The long-awaited mobile revolution has finally materialized in the United States. It took us longer than other parts of the world, but now that it’s here it is indeed revolutionizing the way consumers do many things.
NPD Group shows the continuing flow of activity from desktops to tablets and smartphones. According to their press release 37% of consumers who once accessed content from their desktops now access from tablets and smartphones. Does that imply “all the time” or “some of the time?” That’s not clear. The graphic shows Internet browsing and Facebook to be the two activities benefitting most from the switch. “Twenty-seven percent of smartphone owners have decreased both their Internet and Facebook usage on their PCs because they now use their smartphone for these activities,” they say, so the answer appears to be “some of the time.”
What surprises me most is in the text; smartphones lead tablets in the percentage of consumers who are switching to mobile access. Thinking about that, I believe the answer is not in larger screens per se; it’s in the fact that more people own smartphones than tablets at this point. For Pew research on the subject see:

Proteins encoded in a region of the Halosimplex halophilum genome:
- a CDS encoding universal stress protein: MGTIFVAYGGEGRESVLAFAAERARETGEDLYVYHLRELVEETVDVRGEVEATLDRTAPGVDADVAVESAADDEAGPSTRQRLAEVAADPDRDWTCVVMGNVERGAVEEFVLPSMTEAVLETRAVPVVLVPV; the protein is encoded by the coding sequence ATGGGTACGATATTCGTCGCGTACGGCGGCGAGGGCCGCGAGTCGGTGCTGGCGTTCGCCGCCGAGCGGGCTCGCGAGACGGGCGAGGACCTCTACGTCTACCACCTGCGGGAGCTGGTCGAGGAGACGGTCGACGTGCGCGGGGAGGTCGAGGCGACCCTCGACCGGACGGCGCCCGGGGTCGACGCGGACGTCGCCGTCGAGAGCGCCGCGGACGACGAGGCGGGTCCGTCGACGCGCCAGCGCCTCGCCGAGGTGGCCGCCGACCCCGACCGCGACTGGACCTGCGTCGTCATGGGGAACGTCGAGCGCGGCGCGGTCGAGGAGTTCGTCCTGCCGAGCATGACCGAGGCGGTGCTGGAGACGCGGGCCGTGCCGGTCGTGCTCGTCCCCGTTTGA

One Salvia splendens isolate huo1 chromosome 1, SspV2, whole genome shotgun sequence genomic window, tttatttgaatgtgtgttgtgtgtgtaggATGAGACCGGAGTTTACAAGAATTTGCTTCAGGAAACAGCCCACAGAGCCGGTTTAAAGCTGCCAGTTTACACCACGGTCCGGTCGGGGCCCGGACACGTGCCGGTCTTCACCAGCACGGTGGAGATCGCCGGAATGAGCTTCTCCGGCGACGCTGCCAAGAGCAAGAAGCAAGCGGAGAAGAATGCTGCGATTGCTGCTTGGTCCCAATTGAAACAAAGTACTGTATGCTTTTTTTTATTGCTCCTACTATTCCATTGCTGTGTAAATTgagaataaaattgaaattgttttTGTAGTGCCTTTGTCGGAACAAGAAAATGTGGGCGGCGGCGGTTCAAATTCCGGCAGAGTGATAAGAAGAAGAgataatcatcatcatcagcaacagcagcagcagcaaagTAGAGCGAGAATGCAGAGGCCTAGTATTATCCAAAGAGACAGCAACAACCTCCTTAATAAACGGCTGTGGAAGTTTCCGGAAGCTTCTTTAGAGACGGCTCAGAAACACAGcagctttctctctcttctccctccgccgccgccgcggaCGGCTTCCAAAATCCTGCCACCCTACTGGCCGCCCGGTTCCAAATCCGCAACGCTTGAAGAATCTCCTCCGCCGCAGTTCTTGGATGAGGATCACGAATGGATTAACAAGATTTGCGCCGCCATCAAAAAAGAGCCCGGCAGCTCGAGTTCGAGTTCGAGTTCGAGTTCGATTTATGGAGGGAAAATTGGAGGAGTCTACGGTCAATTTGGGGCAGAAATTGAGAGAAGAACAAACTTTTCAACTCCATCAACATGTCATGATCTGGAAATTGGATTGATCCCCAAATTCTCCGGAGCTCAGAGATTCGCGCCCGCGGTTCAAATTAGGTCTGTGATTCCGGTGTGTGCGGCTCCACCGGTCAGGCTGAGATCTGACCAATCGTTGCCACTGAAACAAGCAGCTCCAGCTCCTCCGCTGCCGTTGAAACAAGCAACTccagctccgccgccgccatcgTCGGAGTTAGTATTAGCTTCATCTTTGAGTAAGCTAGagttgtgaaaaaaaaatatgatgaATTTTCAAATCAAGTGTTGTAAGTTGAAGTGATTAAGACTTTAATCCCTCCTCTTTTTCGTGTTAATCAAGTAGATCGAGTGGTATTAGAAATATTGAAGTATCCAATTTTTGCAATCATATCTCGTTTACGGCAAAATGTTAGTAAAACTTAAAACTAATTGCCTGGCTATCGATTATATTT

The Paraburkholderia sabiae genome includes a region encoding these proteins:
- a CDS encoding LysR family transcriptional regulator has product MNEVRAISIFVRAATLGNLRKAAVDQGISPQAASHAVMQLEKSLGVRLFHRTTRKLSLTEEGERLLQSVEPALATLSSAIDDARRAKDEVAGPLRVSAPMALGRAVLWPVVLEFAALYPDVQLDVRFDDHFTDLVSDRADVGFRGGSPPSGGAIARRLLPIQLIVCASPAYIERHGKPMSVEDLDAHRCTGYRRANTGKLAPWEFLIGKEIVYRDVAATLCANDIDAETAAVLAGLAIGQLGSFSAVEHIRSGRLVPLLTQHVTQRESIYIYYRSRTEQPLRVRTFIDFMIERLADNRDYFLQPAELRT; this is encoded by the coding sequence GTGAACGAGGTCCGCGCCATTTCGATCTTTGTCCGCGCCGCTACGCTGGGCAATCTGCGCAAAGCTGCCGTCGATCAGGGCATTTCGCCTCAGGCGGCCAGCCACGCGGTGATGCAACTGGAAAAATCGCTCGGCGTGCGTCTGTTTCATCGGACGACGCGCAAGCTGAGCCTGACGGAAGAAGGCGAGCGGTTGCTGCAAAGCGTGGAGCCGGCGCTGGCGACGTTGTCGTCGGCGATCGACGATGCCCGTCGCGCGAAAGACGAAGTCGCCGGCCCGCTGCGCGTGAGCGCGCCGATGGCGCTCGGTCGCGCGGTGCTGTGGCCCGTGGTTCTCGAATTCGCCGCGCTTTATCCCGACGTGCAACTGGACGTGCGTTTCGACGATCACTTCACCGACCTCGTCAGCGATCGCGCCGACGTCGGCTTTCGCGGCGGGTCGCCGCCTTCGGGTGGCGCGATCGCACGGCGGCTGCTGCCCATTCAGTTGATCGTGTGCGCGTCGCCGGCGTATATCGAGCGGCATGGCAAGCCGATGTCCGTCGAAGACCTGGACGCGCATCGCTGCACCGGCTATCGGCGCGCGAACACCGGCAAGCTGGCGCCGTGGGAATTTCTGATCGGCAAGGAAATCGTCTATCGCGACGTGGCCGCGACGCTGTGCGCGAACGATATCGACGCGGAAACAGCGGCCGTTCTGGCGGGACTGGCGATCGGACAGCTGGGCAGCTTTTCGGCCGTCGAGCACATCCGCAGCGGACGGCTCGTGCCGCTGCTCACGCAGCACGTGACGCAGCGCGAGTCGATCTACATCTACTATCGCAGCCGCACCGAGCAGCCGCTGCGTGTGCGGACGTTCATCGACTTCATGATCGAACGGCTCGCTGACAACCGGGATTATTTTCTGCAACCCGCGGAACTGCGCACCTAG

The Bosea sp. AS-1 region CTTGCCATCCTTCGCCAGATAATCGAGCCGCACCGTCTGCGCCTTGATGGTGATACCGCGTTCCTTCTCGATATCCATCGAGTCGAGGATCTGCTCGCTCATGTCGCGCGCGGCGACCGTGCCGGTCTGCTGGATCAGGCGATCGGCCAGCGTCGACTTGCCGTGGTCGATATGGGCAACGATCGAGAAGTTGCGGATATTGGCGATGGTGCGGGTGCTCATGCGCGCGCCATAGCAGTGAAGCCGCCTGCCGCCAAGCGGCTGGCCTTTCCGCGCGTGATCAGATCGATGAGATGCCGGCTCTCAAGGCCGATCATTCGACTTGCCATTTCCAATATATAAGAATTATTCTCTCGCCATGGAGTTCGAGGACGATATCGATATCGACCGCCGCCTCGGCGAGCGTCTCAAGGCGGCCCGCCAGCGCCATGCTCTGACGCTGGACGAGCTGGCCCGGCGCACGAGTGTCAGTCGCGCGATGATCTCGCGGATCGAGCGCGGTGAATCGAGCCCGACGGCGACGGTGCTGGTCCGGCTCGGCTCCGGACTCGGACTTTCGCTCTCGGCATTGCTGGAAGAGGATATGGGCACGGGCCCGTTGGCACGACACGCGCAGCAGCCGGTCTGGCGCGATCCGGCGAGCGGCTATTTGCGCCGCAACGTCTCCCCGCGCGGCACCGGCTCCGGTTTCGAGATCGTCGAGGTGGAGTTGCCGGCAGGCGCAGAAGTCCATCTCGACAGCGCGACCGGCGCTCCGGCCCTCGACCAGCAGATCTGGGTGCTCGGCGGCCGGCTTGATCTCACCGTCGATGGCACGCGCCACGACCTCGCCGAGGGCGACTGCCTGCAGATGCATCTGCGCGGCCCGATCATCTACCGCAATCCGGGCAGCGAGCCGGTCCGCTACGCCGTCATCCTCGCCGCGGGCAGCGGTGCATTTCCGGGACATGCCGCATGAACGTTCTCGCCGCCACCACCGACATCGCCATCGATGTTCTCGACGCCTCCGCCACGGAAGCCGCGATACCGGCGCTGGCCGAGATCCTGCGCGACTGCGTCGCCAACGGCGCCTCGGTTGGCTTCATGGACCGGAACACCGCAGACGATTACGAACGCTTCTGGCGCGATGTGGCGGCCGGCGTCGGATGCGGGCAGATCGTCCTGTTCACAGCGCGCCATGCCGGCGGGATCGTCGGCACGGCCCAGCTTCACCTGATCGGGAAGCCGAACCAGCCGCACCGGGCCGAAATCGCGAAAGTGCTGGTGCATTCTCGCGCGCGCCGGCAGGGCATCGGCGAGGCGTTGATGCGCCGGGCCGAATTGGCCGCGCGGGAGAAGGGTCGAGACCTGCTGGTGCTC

• Changing activities of cell phone users
• Current activities of smartphone users Note that Pew identifies 2012 as the tipping point where more consumers are using smartphones than traditional cell phones.
Marketing Sherpa chart shows more brand interaction, peer input, and product and pricing research. New purchasing behavior and payment methods are down the list, but I’d expect them to increase as consumers become more comfortable with mobile. Will showrooming continue to be a curse to retailers? Not clear. Local also seems to be on the upswing, and I’ll return to that in a later post.
Consumer behavior is being changed by the availability of mobile and improved mobile experience. What can we expect as 2013 moves on? In its 2013 predictions Mobile Marketer calls it SoLoMoCoDa, with Co mmerce increasing (along with Da ta) fueled by NFC and other developments in payment platforms.
They’re not so much doing different things; they're doing things like search and Facebook on different screens. More about that in the next post.